I gave my father his first vizsla in 1969. We’ve had these wonderful dogs in our family ever since. Bill and I bought our first vizslas in 1988. They were Summer and Rip (sister and brother). Believe me when I say that all subsequent vizslas have been measured against these two. Both of them won the Ontario Versatile Vizsla trophy (an honoured prize). The breeder of Summer and Rip’s grandmother said, “A female vizsla is a force to be reckoned with.” We totally agree! Here’s a story about Summer. You’ll notice that she’s independent, strong-willed and single-minded. Her brother, on the other hand, is kind, attentive and biddable!

We had just survived one of Ontario’s really long winters. It was near the end of May and we hadn’t had a warm day yet.

I took my four vizslas (Summer, Rip, Cheer and Spring) to the Vivian forest. I know when to go (when no one else is there!!!). I do carry four leashes in case we encounter other people, dogs or critters. The forest is for hiking and riding, no campers, no camping, no bikes, no motorized vehicles.

When we arrived the parking lot was empty. Perfect! I let the dogs out and we walked for an hour (well, I walked, they zoomed). I was on the long, straight trail leading to the parking lot (about 100 metres from my mini-van) when I noticed a truck with a big camper attached to it. Summer noticed it, too. Before I could divert her devious mind she was off like a shot. The other three stayed with me. I got Rip, Cheer and Spring into my vehicle as quickly as possible, then went looking for Summer. She wasn’t visible, but the caravan was. The door was wide open. I called Summer and she walked out of the door and down its step with a bag of hotdog buns in her mouth. She scurried off and had her way with them before I could get my hands on her. No one was screaming obscenities from the camper so I got my butt out of there.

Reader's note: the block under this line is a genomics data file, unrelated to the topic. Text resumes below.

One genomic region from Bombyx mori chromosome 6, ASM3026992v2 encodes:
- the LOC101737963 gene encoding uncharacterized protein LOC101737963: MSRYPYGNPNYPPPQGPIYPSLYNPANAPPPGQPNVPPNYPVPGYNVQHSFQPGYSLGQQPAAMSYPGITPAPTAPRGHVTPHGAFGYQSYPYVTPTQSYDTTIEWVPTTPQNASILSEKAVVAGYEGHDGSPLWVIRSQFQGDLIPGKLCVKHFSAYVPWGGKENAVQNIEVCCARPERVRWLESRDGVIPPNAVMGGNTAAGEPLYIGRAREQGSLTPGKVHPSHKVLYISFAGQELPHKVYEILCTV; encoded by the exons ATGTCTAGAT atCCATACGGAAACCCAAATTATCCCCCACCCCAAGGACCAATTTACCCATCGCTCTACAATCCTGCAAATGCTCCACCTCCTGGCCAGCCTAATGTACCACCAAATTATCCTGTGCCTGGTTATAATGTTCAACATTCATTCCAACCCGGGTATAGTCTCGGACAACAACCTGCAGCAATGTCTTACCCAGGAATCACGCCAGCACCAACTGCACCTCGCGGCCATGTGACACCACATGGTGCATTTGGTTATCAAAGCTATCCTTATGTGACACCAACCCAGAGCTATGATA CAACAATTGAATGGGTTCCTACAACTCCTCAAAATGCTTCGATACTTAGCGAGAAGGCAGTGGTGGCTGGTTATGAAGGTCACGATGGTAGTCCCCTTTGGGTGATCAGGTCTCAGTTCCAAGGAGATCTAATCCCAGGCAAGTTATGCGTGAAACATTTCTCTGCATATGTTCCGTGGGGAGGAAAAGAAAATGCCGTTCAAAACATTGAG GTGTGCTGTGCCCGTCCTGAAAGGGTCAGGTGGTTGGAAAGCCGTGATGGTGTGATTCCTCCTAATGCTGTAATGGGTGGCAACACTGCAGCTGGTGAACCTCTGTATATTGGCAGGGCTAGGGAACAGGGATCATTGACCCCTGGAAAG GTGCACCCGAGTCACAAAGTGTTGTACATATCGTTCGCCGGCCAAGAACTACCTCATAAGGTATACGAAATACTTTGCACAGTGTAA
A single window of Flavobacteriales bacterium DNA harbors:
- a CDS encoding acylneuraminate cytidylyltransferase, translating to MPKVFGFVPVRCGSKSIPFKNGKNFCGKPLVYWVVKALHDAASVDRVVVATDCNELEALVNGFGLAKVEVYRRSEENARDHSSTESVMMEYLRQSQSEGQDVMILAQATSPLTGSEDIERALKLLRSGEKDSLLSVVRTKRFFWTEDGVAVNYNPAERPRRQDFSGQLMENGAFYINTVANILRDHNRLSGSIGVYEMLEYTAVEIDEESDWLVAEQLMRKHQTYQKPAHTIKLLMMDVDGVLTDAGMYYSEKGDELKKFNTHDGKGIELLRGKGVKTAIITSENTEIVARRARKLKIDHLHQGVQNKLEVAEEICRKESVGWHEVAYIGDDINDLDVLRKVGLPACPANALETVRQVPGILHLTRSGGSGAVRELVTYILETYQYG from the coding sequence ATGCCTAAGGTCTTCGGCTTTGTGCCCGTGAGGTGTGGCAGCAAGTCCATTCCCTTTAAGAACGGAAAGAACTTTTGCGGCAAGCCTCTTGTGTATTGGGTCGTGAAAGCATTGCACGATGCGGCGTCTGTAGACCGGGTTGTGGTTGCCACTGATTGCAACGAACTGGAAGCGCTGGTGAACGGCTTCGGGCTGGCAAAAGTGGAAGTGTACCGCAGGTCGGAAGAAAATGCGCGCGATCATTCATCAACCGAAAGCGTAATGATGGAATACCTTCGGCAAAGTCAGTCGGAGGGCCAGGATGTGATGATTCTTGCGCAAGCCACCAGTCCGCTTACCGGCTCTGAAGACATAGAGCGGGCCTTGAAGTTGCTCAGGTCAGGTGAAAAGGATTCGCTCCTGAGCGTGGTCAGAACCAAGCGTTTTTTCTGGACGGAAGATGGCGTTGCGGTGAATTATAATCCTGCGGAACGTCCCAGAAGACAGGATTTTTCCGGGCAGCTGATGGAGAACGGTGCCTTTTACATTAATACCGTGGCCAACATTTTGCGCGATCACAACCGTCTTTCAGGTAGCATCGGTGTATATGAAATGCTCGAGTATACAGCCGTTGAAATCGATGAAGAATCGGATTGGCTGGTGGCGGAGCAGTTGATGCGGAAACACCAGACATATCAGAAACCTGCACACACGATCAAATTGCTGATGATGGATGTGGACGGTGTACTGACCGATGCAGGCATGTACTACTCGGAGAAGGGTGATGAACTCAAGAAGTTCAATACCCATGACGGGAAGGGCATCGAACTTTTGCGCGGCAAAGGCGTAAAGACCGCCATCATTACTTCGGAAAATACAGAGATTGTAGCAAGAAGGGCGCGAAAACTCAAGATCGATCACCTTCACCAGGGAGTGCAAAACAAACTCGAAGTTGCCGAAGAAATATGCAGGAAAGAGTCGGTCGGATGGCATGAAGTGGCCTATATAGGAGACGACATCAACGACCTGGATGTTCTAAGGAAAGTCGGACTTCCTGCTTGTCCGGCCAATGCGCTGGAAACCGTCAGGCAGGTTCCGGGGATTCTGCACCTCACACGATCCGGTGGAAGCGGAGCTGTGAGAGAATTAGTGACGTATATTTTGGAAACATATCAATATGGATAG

The next day we returned to the Vivian forest. The camper was still there. Hmmm…that’s against the rules…. Before I released the hounds I noticed that the camper door was closed. I saw no human activity.

An hour later we approached the parking lot from the same long, straight trail. This time I saw human activity near the camper. Summer was off like a shot. I frantically leashed the other three and called out, “Summer’s coming!!!! Summer’s Coming!!!” and ran to the parking lot. I arrived just as Summer jumped out of the camper (no dilly-dallying this time). She had a brand new package of hotdog buns in her mouth (twelve) and two irate humans yelling at her.

I didn’t have to worry about the people laying a hand on Summer. She would outfox them, eat the buns and reappear in her own good time. I think the only reason the people didn’t accost me was because they were camping illegally.

While awaiting the return of the thief I pondered the day’s event. I thought about alternative phrases I could call out (while at a dead run) to alert people with food of the imminent arrival of the craftiest, fastest, hungriest vizsla on the planet. “Summer’s Coming!!!” is enough to strike fear into the hearts of the many people who know her, but the depth and breadth of those two words are lost on the general public.